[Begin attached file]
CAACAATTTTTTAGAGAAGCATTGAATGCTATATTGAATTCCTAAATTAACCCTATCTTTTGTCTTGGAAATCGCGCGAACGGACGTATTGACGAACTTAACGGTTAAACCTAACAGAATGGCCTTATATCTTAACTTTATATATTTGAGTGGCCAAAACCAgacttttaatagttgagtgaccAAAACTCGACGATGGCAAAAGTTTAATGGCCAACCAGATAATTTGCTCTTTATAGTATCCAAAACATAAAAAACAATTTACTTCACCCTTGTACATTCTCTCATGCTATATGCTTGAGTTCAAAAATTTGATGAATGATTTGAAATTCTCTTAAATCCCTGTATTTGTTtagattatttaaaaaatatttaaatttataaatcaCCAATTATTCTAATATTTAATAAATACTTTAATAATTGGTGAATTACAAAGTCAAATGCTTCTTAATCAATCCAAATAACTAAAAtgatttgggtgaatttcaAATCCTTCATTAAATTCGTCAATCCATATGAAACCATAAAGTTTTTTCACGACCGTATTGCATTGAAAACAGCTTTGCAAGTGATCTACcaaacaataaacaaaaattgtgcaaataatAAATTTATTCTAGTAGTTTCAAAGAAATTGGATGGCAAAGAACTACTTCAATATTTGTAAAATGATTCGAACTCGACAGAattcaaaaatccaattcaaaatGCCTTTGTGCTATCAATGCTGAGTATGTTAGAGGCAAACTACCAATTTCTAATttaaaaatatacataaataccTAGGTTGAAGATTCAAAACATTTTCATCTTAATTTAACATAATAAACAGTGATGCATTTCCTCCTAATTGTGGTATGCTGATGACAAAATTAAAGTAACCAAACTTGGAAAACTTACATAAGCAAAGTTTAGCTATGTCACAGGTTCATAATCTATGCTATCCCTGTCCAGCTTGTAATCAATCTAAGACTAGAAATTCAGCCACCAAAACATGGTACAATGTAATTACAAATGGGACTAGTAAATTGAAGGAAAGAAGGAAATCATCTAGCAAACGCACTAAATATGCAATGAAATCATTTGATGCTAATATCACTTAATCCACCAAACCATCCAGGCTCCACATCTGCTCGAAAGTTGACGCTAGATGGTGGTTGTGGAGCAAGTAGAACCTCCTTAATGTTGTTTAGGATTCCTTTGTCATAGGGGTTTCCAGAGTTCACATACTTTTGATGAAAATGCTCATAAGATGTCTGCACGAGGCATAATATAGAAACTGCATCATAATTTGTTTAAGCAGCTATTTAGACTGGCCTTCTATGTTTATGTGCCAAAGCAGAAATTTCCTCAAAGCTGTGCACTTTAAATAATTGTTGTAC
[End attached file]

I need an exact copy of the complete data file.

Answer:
CAACAATTTTTTAGAGAAGCATTGAATGCTATATTGAATTCCTAAATTAACCCTATCTTTTGTCTTGGAAATCGCGCGAACGGACGTATTGACGAACTTAACGGTTAAACCTAACAGAATGGCCTTATATCTTAACTTTATATATTTGAGTGGCCAAAACCAgacttttaatagttgagtgaccAAAACTCGACGATGGCAAAAGTTTAATGGCCAACCAGATAATTTGCTCTTTATAGTATCCAAAACATAAAAAACAATTTACTTCACCCTTGTACATTCTCTCATGCTATATGCTTGAGTTCAAAAATTTGATGAATGATTTGAAATTCTCTTAAATCCCTGTATTTGTTtagattatttaaaaaatatttaaatttataaatcaCCAATTATTCTAATATTTAATAAATACTTTAATAATTGGTGAATTACAAAGTCAAATGCTTCTTAATCAATCCAAATAACTAAAAtgatttgggtgaatttcaAATCCTTCATTAAATTCGTCAATCCATATGAAACCATAAAGTTTTTTCACGACCGTATTGCATTGAAAACAGCTTTGCAAGTGATCTACcaaacaataaacaaaaattgtgcaaataatAAATTTATTCTAGTAGTTTCAAAGAAATTGGATGGCAAAGAACTACTTCAATATTTGTAAAATGATTCGAACTCGACAGAattcaaaaatccaattcaaaatGCCTTTGTGCTATCAATGCTGAGTATGTTAGAGGCAAACTACCAATTTCTAATttaaaaatatacataaataccTAGGTTGAAGATTCAAAACATTTTCATCTTAATTTAACATAATAAACAGTGATGCATTTCCTCCTAATTGTGGTATGCTGATGACAAAATTAAAGTAACCAAACTTGGAAAACTTACATAAGCAAAGTTTAGCTATGTCACAGGTTCATAATCTATGCTATCCCTGTCCAGCTTGTAATCAATCTAAGACTAGAAATTCAGCCACCAAAACATGGTACAATGTAATTACAAATGGGACTAGTAAATTGAAGGAAAGAAGGAAATCATCTAGCAAACGCACTAAATATGCAATGAAATCATTTGATGCTAATATCACTTAATCCACCAAACCATCCAGGCTCCACATCTGCTCGAAAGTTGACGCTAGATGGTGGTTGTGGAGCAAGTAGAACCTCCTTAATGTTGTTTAGGATTCCTTTGTCATAGGGGTTTCCAGAGTTCACATACTTTTGATGAAAATGCTCATAAGATGTCTGCACGAGGCATAATATAGAAACTGCATCATAATTTGTTTAAGCAGCTATTTAGACTGGCCTTCTATGTTTATGTGCCAAAGCAGAAATTTCCTCAAAGCTGTGCACTTTAAATAATTGTTGTAC